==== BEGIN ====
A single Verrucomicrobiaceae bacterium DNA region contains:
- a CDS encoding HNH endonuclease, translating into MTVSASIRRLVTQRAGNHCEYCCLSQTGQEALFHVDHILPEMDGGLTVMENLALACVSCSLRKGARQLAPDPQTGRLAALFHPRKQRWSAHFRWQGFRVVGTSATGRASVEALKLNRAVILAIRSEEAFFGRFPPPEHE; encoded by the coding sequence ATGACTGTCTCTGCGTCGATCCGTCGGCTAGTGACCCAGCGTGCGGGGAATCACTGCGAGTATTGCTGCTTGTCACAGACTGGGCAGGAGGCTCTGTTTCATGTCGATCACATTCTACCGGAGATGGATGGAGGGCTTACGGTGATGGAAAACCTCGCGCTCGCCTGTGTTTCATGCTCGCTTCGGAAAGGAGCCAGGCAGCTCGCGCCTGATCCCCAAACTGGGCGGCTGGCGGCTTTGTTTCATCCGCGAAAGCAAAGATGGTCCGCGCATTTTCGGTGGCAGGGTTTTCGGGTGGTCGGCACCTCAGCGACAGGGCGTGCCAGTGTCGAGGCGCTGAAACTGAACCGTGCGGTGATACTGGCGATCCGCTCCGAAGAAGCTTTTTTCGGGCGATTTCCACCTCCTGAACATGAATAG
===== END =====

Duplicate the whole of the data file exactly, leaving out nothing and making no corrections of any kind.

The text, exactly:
A single Verrucomicrobiaceae bacterium DNA region contains:
- a CDS encoding HNH endonuclease, translating into MTVSASIRRLVTQRAGNHCEYCCLSQTGQEALFHVDHILPEMDGGLTVMENLALACVSCSLRKGARQLAPDPQTGRLAALFHPRKQRWSAHFRWQGFRVVGTSATGRASVEALKLNRAVILAIRSEEAFFGRFPPPEHE; encoded by the coding sequence ATGACTGTCTCTGCGTCGATCCGTCGGCTAGTGACCCAGCGTGCGGGGAATCACTGCGAGTATTGCTGCTTGTCACAGACTGGGCAGGAGGCTCTGTTTCATGTCGATCACATTCTACCGGAGATGGATGGAGGGCTTACGGTGATGGAAAACCTCGCGCTCGCCTGTGTTTCATGCTCGCTTCGGAAAGGAGCCAGGCAGCTCGCGCCTGATCCCCAAACTGGGCGGCTGGCGGCTTTGTTTCATCCGCGAAAGCAAAGATGGTCCGCGCATTTTCGGTGGCAGGGTTTTCGGGTGGTCGGCACCTCAGCGACAGGGCGTGCCAGTGTCGAGGCGCTGAAACTGAACCGTGCGGTGATACTGGCGATCCGCTCCGAAGAAGCTTTTTTCGGGCGATTTCCACCTCCTGAACATGAATAG